One thing you can’t escape in the offseason/spring training environment is speculation. I’ve seen and been surprised by a lot of it already this year, and I think some of it is off target (because I’m as prone to speculation as the next guy). The 2015 St. Louis Cardinals were not projected anywhere near the 100 games they won, and they are basically the same team, minus a Gold Glove right fielder and a starting pitcher that they replaced with a slight downgrade.
At this point, other than all the hype about the “Cardinal Way,” I don’t see any reason to expect St. Louis to be the team that makes things difficult in the National League Central for the Chicago Cubs. In fact, I believe it’s more likely that if anyone gives a solid chase to the Cubbies, it’s going to be the Pittsburgh Pirates.
What initially set this article in motion was listening to Casey Stern on MLB Network going on about how the Cardinals rotation and bullpen were better than that of the Chicago Cubs. The numbers don’t add up. The Cardinals have Carlos Martinez with a sore shoulder before the season even starts, Adam Wainwright who is, I realize, a serious ace, but who has hardly pitched in a year, Michael Wacha who only got 107 innings in 2014 due to a shoulder injury, Mike Leake coming in to replace John Lackey, which is (in my opinion) a slight downgrade. My point is that, healthy, yes, this is a formidable lineup, but the odds of this already injury riddled rotation remaining healthy don’t seem very good when stacked against a Cubs rotation who – other than the weird leg thing that struck Jason Hammel last season – remained healthy through the entire season, and show every sign of being in better condition this year.
The obvious weaknesses in the Cubs rotation, at least in the second half, were Jason Hammel and Kyle Hendricks, but Hendricks got better down the stretch, and Hammel spent the winter addressing the issues that plagued him – in the first half of last season he was better than every pitcher the Cardinals have except Wainwright, who wasn’t pitching. Hammel has dropped twenty pounds, changed his diet, and spent the winter learning from Tommy Hunt. If he comes out of the gate even slightly worse than he did last year, he’s bumping at John Lackey for the third spot in the rotation, and Kyle Hendricks, who has also upped his conditioning game, and is expected to have a break-out season, will be giving him competition. Again…both are healthy.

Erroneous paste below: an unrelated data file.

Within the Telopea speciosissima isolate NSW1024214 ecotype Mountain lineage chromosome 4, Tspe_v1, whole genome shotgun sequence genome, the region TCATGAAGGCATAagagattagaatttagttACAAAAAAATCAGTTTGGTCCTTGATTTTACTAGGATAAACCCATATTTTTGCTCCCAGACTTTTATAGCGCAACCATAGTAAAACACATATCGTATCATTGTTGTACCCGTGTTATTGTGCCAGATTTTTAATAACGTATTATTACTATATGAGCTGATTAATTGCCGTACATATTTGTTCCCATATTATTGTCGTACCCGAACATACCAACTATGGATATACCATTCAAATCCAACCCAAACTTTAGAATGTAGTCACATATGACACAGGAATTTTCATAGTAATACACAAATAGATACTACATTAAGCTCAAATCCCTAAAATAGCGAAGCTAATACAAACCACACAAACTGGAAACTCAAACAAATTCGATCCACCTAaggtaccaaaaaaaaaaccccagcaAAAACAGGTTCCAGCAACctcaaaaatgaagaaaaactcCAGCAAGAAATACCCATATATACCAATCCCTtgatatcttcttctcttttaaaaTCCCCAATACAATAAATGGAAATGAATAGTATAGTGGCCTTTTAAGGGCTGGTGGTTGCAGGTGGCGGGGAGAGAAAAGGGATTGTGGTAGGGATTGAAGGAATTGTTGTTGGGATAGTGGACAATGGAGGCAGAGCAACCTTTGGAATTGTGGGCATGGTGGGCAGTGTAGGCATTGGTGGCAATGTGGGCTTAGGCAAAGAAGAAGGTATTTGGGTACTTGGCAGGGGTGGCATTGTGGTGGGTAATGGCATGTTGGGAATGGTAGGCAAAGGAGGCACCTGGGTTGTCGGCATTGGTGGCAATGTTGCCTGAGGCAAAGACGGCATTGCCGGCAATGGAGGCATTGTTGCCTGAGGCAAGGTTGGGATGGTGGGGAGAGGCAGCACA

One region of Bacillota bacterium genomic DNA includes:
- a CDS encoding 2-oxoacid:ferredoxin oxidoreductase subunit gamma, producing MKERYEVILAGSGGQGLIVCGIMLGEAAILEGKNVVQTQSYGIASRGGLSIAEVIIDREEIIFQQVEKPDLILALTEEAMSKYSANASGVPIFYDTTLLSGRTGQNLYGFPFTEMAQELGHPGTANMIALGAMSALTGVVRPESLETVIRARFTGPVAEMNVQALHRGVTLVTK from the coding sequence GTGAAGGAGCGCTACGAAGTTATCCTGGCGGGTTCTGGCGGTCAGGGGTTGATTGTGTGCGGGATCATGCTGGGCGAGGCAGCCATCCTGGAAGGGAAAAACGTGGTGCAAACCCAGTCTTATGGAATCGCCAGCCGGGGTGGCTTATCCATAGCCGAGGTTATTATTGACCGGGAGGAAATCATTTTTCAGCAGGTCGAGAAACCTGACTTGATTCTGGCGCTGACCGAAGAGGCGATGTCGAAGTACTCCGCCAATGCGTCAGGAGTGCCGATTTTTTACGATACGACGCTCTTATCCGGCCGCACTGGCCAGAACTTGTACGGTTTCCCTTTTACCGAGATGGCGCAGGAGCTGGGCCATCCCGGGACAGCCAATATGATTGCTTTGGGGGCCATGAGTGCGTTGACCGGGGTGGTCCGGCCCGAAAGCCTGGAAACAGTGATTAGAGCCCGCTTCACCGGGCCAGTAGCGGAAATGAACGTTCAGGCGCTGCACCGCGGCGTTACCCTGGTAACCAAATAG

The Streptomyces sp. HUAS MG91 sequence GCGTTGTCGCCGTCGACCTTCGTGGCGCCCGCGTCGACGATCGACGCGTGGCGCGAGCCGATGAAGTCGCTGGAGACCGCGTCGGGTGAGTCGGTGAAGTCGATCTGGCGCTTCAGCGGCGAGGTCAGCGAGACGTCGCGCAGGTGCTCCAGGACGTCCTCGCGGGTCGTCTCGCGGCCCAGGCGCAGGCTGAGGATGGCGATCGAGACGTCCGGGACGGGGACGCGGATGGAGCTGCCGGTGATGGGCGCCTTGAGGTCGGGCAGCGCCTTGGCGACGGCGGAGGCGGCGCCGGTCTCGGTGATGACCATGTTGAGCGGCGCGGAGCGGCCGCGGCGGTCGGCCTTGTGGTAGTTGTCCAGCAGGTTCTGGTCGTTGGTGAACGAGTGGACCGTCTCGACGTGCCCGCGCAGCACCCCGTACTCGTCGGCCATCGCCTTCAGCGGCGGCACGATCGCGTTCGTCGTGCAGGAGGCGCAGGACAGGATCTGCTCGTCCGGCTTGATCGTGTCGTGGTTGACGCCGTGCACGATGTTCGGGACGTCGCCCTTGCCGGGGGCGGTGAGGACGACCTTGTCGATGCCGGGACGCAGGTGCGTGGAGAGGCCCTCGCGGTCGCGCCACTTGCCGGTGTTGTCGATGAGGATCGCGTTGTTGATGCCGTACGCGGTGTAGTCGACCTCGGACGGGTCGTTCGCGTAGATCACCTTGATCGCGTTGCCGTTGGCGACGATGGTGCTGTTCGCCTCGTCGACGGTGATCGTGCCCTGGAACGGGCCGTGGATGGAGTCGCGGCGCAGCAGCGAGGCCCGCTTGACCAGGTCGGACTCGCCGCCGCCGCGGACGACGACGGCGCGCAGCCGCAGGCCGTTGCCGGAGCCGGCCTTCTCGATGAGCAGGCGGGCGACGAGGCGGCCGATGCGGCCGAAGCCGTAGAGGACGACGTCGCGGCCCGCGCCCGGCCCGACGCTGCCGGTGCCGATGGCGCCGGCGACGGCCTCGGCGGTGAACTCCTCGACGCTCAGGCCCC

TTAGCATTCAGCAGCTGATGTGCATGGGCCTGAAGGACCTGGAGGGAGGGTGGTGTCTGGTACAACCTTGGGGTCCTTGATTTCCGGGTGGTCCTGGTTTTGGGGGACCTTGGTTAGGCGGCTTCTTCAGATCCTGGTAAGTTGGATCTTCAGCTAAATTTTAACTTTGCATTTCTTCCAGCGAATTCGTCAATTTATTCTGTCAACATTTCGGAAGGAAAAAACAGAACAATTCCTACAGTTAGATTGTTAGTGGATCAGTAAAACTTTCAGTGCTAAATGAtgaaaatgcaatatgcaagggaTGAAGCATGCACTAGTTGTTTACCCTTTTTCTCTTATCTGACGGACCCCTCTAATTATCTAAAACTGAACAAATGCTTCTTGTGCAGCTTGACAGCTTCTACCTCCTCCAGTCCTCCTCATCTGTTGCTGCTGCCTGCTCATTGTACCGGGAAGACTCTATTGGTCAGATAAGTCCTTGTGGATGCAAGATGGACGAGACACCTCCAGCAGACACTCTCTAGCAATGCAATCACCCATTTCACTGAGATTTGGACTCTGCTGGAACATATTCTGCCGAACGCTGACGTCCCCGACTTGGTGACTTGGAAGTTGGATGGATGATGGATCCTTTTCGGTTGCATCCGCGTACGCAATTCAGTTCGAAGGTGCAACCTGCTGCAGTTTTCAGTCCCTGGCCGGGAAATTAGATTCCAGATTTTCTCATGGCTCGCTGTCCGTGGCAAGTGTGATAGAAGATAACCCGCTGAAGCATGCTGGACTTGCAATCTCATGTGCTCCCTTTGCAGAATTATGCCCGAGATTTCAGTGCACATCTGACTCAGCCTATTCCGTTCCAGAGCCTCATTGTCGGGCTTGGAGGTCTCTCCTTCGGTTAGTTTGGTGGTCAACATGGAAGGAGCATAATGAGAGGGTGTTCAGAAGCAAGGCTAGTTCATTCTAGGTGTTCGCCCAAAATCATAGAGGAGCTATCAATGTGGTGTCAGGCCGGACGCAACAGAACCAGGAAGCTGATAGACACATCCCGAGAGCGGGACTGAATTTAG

When you add into that mix Adam Warren, who was a good starter in the American League, and could be a two- or three-slot guy in the National League given a chance, and consider that most of the Chicago bullpen, while putting up good numbers in relief, are possible starters as well, with Travis Wood, Trevor Cahill, Clayton Richard, and even Justin Grimm waiting to step into the rotation if needed, the depth scale leans heavily toward Chicago, and the WAR and zWAR projections bear it out.
Of the starting pitchers in the St. Louis rotation in 2015, all but three spent time on the DL, and one of those three is now a Chicago Cub. Now let’s look at the Pirates.